We all appreciate a refreshing breeze from time to time, but when a dog stops to enjoy the wind or sticks its head out a car window, there's more to it than simply a pleasing sensation.
Another reason dogs like a little wind in their faces is because of all the information they can gather.
With 220 million olfactory cells in their snouts, dogs can detect scents up to a million times better than we can.
They also have secondary olfactory system known as the Jacobson's organ, a patch of sensory cells located in the main nasal chamber with nerves that share detected chemical information directly with the brain.
These two smell-detecting systems enable dogs to pick up on all kinds of sensory information, so when you see a dog with its face directed toward the wind, he’s not just enjoying the breeze — he's also investigating his surroundings.
Below, take a look at some happy windswept canines.
A dog's mouth is caught up in the wind.
(Photo: Carlo Scherer/Flickr)
The nose knows there's a lot going on in that breeze.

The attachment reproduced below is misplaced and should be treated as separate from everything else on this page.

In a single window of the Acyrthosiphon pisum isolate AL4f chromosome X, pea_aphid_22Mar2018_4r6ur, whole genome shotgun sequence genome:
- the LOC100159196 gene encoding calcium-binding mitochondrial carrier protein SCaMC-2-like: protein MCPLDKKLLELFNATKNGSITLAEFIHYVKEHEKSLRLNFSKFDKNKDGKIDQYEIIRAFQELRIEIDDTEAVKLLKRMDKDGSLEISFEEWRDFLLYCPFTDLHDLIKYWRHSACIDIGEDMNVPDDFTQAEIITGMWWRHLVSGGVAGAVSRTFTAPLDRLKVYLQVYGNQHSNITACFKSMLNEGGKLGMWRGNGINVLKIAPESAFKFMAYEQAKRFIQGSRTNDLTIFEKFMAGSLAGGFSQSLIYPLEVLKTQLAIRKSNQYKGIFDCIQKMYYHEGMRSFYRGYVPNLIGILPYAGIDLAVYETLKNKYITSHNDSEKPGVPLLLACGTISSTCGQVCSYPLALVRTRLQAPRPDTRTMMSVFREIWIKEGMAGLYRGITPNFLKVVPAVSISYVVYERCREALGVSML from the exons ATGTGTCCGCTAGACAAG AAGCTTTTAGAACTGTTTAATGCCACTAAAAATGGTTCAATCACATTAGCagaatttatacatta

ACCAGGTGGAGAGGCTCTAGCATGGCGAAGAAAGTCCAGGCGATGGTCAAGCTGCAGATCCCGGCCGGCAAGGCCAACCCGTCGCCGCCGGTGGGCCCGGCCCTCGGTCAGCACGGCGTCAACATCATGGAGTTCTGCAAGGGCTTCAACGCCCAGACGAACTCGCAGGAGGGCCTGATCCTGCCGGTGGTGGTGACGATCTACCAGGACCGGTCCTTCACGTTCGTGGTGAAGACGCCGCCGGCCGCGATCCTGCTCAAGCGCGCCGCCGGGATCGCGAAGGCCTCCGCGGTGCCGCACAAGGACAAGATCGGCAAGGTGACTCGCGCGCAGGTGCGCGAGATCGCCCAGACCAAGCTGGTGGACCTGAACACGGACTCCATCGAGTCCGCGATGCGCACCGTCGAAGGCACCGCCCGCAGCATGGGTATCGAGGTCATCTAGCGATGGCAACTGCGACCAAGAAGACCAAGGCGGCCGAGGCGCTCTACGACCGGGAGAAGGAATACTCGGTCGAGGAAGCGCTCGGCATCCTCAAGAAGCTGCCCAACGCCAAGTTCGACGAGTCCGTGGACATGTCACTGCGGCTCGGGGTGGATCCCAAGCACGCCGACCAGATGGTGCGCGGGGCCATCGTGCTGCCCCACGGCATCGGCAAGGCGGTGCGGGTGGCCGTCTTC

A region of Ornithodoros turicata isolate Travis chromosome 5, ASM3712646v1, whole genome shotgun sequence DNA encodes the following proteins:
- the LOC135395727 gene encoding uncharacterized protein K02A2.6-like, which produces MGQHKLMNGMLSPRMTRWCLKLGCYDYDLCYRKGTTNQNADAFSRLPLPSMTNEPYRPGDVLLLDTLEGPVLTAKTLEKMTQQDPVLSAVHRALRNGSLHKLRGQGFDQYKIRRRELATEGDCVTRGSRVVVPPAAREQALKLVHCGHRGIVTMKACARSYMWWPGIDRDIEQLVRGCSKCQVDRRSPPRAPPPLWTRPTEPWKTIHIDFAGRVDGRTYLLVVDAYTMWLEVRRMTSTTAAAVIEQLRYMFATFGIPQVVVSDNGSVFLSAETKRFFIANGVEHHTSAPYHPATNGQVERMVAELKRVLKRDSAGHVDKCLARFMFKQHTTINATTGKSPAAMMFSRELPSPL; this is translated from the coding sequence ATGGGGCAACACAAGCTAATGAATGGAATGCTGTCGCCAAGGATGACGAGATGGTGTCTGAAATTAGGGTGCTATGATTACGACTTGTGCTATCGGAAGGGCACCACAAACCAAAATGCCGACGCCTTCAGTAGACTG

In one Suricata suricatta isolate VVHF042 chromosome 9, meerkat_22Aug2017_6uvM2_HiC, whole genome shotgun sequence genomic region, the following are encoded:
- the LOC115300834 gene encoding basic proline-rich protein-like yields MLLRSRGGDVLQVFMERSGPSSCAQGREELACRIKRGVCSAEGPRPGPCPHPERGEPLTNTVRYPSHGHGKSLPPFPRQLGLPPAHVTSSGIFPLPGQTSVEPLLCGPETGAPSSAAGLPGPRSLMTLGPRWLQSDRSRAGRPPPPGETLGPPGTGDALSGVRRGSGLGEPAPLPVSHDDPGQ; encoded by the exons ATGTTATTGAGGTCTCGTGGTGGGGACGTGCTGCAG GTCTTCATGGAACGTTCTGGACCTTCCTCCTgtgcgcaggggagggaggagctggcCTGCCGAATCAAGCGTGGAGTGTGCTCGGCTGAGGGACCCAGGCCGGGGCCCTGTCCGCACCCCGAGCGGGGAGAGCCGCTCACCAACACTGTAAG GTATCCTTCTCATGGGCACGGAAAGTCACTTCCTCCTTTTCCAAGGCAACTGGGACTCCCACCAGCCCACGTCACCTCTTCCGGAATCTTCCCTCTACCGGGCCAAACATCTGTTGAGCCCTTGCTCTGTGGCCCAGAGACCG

An Afghan hound with a luxurious mane marches against strong winds.
A tiny Yorkshire terrier braces against the wind.
A puppy is puffed up by the wind.
A windswept Shetland sheepdog hangs out along a scenic shoreline.
A beautiful Shih Tzu dog enjoys a windy day.
(Photo: Johan Wieland/Flickr)
A laid-back dog's ears flap in the wind.
A curly-haired dog flinches at a sudden gust of wind.
(Photo: lju photo/Flickr)
A long-haired pup relaxes on a windy day.
A long-haired dachshund hangs out at a windy beach.
A gorgeous Afghan hound bounds through the grass.
(Photo: Andrew Feicht/Flickr)
A windswept dog hangs out of a car window.
A fluffy dog meditates on a windy hillside.
A small dog pauses to enjoy the cool breeze.
There's nothing more majestic than a sheepdog in the wind.
Editor's note: This story was originally published in January 2015 and has been updated with new images.